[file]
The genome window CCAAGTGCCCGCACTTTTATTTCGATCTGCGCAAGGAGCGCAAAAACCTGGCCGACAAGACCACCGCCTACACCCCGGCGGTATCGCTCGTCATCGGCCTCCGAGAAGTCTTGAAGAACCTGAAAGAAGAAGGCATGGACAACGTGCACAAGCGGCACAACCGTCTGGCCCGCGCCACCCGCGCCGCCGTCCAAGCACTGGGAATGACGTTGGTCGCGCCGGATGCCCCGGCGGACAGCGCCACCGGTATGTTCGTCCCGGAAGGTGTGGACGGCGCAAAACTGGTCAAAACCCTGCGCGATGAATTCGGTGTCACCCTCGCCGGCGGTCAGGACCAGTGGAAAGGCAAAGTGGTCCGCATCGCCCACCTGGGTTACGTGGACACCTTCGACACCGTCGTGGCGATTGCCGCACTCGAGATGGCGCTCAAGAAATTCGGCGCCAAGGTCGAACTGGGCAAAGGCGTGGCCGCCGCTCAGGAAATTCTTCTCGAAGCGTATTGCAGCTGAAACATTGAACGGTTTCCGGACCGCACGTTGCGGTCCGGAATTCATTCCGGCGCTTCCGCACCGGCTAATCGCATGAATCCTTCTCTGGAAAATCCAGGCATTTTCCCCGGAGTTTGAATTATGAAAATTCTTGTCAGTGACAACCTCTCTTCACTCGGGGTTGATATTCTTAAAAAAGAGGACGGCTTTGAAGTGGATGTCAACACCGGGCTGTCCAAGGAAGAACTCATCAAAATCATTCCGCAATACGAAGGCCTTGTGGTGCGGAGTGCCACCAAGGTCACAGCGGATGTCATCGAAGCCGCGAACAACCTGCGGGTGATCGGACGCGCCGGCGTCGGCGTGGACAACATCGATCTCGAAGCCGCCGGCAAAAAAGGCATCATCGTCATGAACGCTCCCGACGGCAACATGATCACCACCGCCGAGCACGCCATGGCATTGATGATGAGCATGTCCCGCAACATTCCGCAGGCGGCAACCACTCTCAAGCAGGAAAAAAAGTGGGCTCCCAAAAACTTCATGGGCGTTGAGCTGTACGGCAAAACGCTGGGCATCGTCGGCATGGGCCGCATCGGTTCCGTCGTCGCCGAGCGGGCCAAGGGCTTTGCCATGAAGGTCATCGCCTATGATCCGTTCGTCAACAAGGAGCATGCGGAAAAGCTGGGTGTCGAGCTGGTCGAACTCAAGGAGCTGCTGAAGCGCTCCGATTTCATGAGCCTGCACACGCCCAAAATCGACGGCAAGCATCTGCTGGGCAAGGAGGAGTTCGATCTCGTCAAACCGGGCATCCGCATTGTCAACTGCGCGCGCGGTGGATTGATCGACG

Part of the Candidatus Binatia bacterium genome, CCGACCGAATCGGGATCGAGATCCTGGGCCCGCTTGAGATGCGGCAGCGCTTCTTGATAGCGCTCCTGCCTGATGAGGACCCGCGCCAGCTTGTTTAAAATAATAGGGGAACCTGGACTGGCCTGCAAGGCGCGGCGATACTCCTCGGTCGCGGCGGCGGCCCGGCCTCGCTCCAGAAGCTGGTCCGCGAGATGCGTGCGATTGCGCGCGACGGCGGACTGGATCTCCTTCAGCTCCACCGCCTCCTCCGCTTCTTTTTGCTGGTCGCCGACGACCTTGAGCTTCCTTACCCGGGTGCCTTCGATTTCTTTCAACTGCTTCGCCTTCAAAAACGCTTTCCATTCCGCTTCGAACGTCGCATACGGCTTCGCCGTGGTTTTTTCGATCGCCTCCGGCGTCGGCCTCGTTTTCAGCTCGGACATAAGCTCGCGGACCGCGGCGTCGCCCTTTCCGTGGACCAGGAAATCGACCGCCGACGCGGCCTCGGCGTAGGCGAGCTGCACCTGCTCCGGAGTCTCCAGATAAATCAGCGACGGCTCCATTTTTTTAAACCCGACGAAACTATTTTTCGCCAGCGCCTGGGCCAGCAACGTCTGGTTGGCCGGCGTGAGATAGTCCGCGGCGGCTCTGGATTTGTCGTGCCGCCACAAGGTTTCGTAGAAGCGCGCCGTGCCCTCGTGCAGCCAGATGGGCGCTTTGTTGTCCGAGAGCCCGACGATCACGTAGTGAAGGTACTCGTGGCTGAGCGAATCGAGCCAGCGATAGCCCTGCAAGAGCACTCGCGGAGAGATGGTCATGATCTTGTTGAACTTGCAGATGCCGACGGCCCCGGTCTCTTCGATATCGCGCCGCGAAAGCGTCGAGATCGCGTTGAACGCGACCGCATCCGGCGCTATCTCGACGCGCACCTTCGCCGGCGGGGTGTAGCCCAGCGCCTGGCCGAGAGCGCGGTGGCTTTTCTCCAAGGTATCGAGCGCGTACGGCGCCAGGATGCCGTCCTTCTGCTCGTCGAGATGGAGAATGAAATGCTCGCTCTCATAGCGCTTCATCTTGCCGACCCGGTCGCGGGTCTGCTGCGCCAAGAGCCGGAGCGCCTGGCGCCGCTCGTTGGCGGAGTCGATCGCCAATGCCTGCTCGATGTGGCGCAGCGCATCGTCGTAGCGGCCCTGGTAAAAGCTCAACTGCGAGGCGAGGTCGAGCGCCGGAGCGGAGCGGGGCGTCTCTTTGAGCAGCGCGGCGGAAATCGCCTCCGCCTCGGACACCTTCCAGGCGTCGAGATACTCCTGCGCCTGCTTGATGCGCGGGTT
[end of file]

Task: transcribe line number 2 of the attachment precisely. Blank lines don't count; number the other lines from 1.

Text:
Part of the Candidatus Binatia bacterium genome, CCGACCGAATCGGGATCGAGATCCTGGGCCCGCTTGAGATGCGGCAGCGCTTCTTGATAGCGCTCCTGCCTGATGAGGACCCGCGCCAGCTTGTTTAAAATAATAGGGGAACCTGGACTGGCCTGCAAGGCGCGGCGATACTCCTCGGTCGCGGCGGCGGCCCGGCCTCGCTCCAGAAGCTGGTCCGCGAGATGCGTGCGATTGCGCGCGACGGCGGACTGGATCTCCTTCAGCTCCACCGCCTCCTCCGCTTCTTTTTGCTGGTCGCCGACGACCTTGAGCTTCCTTACCCGGGTGCCTTCGATTTCTTTCAACTGCTTCGCCTTCAAAAACGCTTTCCATTCCGCTTCGAACGTCGCATACGGCTTCGCCGTGGTTTTTTCGATCGCCTCCGGCGTCGGCCTCGTTTTCAGCTCGGACATAAGCTCGCGGACCGCGGCGTCGCCCTTTCCGTGGACCAGGAAATCGACCGCCGACGCGGCCTCGGCGTAGGCGAGCTGCACCTGCTCCGGAGTCTCCAGATAAATCAGCGACGGCTCCATTTTTTTAAACCCGACGAAACTATTTTTCGCCAGCGCCTGGGCCAGCAACGTCTGGTTGGCCGGCGTGAGATAGTCCGCGGCGGCTCTGGATTTGTCGTGCCGCCACAAGGTTTCGTAGAAGCGCGCCGTGCCCTCGTGCAGCCAGATGGGCGCTTTGTTGTCCGAGAGCCCGACGATCACGTAGTGAAGGTACTCGTGGCTGAGCGAATCGAGCCAGCGATAGCCCTGCAAGAGCACTCGCGGAGAGATGGTCATGATCTTGTTGAACTTGCAGATGCCGACGGCCCCGGTCTCTTCGATATCGCGCCGCGAAAGCGTCGAGATCGCGTTGAACGCGACCGCATCCGGCGCTATCTCGACGCGCACCTTCGCCGGCGGGGTGTAGCCCAGCGCCTGGCCGAGAGCGCGGTGGCTTTTCTCCAAGGTATCGAGCGCGTACGGCGCCAGGATGCCGTCCTTCTGCTCGTCGAGATGGAGAATGAAATGCTCGCTCTCATAGCGCTTCATCTTGCCGACCCGGTCGCGGGTCTGCTGCGCCAAGAGCCGGAGCGCCTGGCGCCGCTCGTTGGCGGAGTCGATCGCCAATGCCTGCTCGATGTGGCGCAGCGCATCGTCGTAGCGGCCCTGGTAAAAGCTCAACTGCGAGGCGAGGTCGAGCGCCGGAGCGGAGCGGGGCGTCTCTTTGAGCAGCGCGGCGGAAATCGCCTCCGCCTCGGACACCTTCCAGGCGTCGAGATACTCCTGCGCCTGCTTGATGCGCGGGTT